Sustainable Funding for Private Green Businesses


Financing tends to be on the top of the list of hurdles for sustainable companies looking to scale. A business does not survive on a mission alone, and in order to generate profits and revenue, it needs capital to operate. But for sustainable enterprises setting out to meet the triple bottle line (“Planet, People, Profit”) while minimizing impacts, attracting and raising funding can be a particularly challenging task.

As it is, genuinely committing to environmental stewardship by incorporating sustainability into business decisions largely goes against the grain in a market that still prioritizes short-term profits. Despite increasing public concern with issues such as climate change, plastic pollution and the changing priorities of the Environmental Protection Agency, sustainable ventures measured along this profitability metric may outwardly pose to investors a degree of risk. Striving to mitigate costs and reduce uncertainty, investors, like businesses, are presented with their prohibitive obstacles that boil down to a matter of economics.

When investors do show interest, there is the risk that their capital is conditional and contingent upon their ability to steer the ship. “Basically, when you take other people’s money you owe them something. You either owe them money back or a business decision that is kind of no longer yours,” said Jason Fried, CEO of Basecamp. As they say, money is money, but some funding options can be limiting and may come with strings attached.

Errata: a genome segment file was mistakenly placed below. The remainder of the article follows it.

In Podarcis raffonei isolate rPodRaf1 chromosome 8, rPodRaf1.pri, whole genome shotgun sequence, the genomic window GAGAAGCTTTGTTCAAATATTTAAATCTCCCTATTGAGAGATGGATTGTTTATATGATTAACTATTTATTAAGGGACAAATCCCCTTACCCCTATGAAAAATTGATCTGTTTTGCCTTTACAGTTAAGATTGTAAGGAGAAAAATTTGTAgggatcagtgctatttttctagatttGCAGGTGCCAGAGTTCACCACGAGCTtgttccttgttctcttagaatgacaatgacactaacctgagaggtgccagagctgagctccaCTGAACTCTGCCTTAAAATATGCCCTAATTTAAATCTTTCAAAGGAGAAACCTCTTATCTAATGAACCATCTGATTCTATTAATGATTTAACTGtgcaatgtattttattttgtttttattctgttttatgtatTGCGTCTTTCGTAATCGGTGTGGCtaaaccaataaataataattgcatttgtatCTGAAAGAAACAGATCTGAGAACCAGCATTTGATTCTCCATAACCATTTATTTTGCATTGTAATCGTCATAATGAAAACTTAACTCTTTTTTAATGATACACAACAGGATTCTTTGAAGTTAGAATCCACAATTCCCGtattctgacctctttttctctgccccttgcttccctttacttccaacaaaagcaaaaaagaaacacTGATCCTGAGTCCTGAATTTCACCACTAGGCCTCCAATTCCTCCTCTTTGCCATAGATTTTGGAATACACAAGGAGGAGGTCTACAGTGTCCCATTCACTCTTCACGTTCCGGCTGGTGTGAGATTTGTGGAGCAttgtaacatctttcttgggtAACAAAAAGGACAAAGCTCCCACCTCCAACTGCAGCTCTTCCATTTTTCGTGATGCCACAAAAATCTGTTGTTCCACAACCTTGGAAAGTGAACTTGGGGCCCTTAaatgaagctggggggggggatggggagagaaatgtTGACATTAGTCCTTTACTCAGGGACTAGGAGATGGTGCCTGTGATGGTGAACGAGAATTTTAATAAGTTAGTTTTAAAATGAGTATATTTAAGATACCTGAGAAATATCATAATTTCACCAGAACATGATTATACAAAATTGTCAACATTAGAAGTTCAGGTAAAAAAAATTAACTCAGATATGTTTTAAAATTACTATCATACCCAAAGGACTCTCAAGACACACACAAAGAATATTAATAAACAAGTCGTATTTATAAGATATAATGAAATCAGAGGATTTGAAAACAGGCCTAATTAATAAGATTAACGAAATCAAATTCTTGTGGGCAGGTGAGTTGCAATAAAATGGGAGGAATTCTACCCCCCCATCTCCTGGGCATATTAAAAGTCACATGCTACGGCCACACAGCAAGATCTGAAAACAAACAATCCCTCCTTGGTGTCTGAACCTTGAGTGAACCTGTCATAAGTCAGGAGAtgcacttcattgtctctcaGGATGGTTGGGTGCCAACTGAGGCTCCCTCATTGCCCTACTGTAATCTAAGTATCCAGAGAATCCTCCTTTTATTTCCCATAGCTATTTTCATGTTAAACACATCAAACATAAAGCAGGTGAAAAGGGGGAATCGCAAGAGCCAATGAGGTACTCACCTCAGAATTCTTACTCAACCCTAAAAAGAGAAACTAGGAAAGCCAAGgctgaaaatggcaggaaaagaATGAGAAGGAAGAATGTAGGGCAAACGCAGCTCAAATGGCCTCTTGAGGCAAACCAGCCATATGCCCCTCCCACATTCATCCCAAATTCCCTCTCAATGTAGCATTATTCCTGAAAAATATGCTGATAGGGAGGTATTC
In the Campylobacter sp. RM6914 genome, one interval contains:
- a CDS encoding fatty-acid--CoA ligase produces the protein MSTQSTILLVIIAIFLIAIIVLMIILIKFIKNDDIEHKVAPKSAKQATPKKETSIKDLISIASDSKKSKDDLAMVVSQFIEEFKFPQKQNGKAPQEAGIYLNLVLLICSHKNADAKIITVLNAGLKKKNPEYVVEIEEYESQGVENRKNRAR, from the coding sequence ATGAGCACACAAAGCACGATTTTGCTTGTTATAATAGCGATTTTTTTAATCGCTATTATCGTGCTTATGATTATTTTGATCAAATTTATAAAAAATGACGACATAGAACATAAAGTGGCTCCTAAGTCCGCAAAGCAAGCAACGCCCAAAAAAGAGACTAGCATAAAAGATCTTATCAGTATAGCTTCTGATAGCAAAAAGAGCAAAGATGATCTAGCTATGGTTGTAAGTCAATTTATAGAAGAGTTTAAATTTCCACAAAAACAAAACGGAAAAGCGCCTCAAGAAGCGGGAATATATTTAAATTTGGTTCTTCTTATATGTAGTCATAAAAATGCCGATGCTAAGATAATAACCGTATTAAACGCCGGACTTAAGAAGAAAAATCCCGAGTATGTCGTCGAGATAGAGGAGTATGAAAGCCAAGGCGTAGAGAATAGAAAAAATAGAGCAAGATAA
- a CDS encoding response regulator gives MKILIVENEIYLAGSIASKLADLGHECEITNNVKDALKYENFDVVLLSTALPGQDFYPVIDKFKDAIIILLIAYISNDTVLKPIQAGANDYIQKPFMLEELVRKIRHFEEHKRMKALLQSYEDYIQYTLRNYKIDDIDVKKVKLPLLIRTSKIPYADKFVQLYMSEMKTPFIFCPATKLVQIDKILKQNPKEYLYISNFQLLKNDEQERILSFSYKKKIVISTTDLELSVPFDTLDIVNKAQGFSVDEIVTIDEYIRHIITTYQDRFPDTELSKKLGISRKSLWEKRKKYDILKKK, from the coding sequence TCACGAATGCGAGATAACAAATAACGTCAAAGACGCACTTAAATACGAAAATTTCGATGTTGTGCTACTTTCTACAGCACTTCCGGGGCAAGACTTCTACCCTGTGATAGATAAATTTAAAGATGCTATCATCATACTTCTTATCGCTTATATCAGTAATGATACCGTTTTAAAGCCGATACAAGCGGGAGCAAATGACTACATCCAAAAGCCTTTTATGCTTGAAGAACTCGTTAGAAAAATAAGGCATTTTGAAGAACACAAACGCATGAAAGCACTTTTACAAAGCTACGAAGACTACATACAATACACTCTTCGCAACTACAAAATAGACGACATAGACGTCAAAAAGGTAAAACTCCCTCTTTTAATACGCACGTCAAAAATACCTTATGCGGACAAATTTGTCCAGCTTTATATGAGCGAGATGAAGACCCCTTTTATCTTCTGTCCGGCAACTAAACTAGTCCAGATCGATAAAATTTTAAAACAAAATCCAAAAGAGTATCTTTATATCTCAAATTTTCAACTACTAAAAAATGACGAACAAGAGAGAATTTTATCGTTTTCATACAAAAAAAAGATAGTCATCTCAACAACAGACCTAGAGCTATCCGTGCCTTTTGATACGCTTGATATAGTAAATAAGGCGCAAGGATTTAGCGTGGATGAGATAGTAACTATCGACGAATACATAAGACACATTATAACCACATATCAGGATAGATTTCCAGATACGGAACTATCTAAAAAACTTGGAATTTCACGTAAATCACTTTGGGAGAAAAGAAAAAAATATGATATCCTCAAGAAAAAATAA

Up until recently, private companies (green or not) would raise capital by taking out a loan (also known as “debt financing,” which needs to be paid off with interest), “going public” through an IPO (Initial Public Offering) or accepting investments from wealthy (“accredited” and thus exempt from certain securities protections) investors.  For sustainable, viable growth, I’d advise entrepreneurs and young businesses to consider the pros and cons of each when weighing options for equity with their companies.

But the rise of social media and internet literacy sees us living in an increasingly connected world. With it, a new funding option has developed for small, sustainable businesses looking to raise capital: crowdfunding. Defined as the practice of funding a project or venture by raising many small amounts of money from a large number of people (aka a crowd), popular and well-known platforms for this model include IndieGoGo, Kickstarter and GoFundMe. (…)

Tom Szaky

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